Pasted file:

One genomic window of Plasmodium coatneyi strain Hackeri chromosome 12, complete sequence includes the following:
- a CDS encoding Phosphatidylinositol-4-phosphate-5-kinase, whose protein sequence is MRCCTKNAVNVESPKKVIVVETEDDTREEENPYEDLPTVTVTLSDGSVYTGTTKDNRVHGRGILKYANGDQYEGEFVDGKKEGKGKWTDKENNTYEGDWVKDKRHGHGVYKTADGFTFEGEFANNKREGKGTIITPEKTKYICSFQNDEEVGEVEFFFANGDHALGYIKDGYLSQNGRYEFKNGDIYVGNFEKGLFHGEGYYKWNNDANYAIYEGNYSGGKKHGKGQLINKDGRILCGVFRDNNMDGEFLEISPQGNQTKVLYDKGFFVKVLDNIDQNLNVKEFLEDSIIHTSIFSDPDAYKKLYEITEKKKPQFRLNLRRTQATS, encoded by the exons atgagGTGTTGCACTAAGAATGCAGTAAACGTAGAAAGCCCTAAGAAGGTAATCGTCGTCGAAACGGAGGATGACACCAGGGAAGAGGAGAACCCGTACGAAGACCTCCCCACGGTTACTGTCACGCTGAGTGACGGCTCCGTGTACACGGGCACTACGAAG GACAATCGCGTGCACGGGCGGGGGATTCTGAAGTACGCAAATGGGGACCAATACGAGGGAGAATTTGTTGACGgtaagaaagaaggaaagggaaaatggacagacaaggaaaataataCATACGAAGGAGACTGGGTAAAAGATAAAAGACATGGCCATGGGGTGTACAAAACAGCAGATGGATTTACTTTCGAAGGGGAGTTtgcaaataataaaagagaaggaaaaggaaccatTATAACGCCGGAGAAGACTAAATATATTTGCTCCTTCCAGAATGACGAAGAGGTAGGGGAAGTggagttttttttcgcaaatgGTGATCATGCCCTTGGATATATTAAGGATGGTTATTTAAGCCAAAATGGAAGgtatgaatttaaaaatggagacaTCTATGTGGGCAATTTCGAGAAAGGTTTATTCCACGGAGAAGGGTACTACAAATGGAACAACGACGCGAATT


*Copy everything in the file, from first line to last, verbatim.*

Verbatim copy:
One genomic window of Plasmodium coatneyi strain Hackeri chromosome 12, complete sequence includes the following:
- a CDS encoding Phosphatidylinositol-4-phosphate-5-kinase, whose protein sequence is MRCCTKNAVNVESPKKVIVVETEDDTREEENPYEDLPTVTVTLSDGSVYTGTTKDNRVHGRGILKYANGDQYEGEFVDGKKEGKGKWTDKENNTYEGDWVKDKRHGHGVYKTADGFTFEGEFANNKREGKGTIITPEKTKYICSFQNDEEVGEVEFFFANGDHALGYIKDGYLSQNGRYEFKNGDIYVGNFEKGLFHGEGYYKWNNDANYAIYEGNYSGGKKHGKGQLINKDGRILCGVFRDNNMDGEFLEISPQGNQTKVLYDKGFFVKVLDNIDQNLNVKEFLEDSIIHTSIFSDPDAYKKLYEITEKKKPQFRLNLRRTQATS, encoded by the exons atgagGTGTTGCACTAAGAATGCAGTAAACGTAGAAAGCCCTAAGAAGGTAATCGTCGTCGAAACGGAGGATGACACCAGGGAAGAGGAGAACCCGTACGAAGACCTCCCCACGGTTACTGTCACGCTGAGTGACGGCTCCGTGTACACGGGCACTACGAAG GACAATCGCGTGCACGGGCGGGGGATTCTGAAGTACGCAAATGGGGACCAATACGAGGGAGAATTTGTTGACGgtaagaaagaaggaaagggaaaatggacagacaaggaaaataataCATACGAAGGAGACTGGGTAAAAGATAAAAGACATGGCCATGGGGTGTACAAAACAGCAGATGGATTTACTTTCGAAGGGGAGTTtgcaaataataaaagagaaggaaaaggaaccatTATAACGCCGGAGAAGACTAAATATATTTGCTCCTTCCAGAATGACGAAGAGGTAGGGGAAGTggagttttttttcgcaaatgGTGATCATGCCCTTGGATATATTAAGGATGGTTATTTAAGCCAAAATGGAAGgtatgaatttaaaaatggagacaTCTATGTGGGCAATTTCGAGAAAGGTTTATTCCACGGAGAAGGGTACTACAAATGGAACAACGACGCGAATT